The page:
October 16 – Facebook have one, Netflix announced they are making one, and now Amazon Prime are joining the US OTT broadcast entry into fly-on-the-wall football docuseries with a Manchester City biopic.
The rush to create ‘reality’ documentary football content is a recognition of the power of big club football by the potential game changers of the global broadcast market. Facebook have launched their new Watch platform with a Real Madrid docuseries on the menu, while Netflix have hooked up with Juventus.
The moves by the US media giants point to a not uncommon strategy from broadcast’s global mega-money newbies to eat the lunch of the big paying media incumbent.
In the case of Manchester City it is UK broadcaster Sky television who sense a growing problem. Sky pay more than £4 billion for Premier League rights that includes a commitment to produce non-live programming.
Amazon have squeezed themselves a place at the Premier League table for just £10 million – roughly what Sky pays per live match.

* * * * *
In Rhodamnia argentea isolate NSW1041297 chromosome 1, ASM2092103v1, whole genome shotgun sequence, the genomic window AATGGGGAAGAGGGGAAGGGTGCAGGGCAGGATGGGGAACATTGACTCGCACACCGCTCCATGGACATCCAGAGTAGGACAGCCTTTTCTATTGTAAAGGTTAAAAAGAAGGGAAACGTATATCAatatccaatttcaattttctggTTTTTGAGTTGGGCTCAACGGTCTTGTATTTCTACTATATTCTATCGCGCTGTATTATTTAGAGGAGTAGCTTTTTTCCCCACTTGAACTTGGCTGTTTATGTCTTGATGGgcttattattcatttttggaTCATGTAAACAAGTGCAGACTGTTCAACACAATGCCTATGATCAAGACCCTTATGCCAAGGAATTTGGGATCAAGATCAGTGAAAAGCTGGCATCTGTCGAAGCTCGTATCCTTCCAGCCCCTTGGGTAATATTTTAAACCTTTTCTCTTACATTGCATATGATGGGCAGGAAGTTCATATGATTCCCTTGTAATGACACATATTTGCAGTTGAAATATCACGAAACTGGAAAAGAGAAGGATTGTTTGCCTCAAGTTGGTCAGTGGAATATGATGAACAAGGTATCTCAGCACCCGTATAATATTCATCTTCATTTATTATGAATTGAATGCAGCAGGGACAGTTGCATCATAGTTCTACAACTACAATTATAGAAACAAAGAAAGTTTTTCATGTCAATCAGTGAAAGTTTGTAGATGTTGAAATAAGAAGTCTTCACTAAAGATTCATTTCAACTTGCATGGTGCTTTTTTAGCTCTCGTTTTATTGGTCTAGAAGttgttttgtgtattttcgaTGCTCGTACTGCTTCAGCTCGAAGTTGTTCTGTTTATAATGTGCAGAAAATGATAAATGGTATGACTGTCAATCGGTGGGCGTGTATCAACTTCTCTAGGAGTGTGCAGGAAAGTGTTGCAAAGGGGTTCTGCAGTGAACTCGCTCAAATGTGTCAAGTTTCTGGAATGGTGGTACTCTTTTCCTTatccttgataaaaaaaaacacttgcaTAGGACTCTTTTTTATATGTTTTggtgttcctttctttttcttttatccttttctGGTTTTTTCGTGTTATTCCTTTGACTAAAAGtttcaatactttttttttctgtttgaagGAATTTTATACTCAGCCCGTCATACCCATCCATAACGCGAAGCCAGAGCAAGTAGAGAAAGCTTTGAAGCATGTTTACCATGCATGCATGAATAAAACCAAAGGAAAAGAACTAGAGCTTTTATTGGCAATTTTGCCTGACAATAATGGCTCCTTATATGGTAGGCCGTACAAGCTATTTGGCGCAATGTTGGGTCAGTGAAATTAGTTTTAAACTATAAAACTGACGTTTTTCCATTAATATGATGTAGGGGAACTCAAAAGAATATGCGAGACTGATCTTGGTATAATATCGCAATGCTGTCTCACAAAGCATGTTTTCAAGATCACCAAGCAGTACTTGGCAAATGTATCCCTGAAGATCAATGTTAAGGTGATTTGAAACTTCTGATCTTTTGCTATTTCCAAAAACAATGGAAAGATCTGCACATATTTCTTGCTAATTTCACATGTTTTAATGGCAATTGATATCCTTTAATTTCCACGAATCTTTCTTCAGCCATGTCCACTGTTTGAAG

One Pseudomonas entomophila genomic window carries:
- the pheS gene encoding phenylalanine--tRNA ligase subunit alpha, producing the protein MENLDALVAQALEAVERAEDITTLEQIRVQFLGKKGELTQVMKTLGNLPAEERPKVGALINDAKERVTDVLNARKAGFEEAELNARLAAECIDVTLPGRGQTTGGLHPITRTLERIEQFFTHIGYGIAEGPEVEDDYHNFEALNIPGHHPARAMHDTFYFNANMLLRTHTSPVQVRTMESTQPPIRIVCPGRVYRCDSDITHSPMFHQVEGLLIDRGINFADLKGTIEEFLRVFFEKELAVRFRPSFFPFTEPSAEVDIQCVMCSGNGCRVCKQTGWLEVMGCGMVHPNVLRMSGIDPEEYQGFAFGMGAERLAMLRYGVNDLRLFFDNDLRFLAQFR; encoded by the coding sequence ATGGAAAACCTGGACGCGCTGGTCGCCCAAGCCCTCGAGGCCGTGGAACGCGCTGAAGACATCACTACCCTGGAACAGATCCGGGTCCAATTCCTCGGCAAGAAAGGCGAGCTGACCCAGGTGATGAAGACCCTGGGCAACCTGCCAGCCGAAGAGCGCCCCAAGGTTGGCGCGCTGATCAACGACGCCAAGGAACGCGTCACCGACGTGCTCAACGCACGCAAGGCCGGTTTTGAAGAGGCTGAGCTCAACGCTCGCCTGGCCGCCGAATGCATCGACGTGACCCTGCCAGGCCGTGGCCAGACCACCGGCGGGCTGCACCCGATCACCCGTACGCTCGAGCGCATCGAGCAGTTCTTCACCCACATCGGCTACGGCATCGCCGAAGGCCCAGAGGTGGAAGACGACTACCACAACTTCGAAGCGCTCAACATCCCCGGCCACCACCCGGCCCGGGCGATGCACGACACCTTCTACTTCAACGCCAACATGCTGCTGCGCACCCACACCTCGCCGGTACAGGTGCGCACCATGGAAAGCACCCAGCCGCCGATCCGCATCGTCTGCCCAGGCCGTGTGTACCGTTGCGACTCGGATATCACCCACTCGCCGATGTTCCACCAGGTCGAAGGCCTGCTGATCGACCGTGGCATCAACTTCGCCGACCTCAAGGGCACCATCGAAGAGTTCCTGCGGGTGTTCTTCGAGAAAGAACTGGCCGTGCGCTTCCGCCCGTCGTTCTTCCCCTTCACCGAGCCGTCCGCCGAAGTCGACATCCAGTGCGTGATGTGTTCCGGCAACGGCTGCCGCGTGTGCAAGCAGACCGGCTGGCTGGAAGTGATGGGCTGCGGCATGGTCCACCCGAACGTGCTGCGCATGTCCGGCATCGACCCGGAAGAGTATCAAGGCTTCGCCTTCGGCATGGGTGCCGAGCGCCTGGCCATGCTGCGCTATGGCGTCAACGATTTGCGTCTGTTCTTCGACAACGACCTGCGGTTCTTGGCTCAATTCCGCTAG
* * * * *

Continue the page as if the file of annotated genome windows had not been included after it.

The Man City documentary will not include match day live action and the Premier League says it has strict regulations around match day coverage to protect its rights holders. But will and can they really be strict enough?
While Amazon, Netflix, and Facebook could potentially be bidders for live Premier League rights in the next auction, it would require a change of strategy for all of them and an investment far beyond what they have been prepared to pay for sport to date. Indeed, Facebook’s strategy is based around not paying anything for live rights but offering up a potential glimpse of a bigger global audience and the revenue they might be able to earn from it.
The Man City docuseries could actually have the effect of depressing the live rights fees that can be achieved, rather than building the content value of the Premier League proposition.
If Sky are looking for a media precedent then they have a powerful example in the duopoly of Facebook and Google in the online advertising market that accounts for more than 80% of online ad revenue and an even greater degree of its manipulation. The resulting devaluation of the online ad market has led to the closure of multiple media outlets and their original content creation.
The Premier League will need to be more vigilant than ever in the safeguard of its rights, if it wants those rights to remain premium. The US corporate giants like a cheap meal – Man City could unwittingly be letting the fox into the hen coup for the feast of a lifetime.
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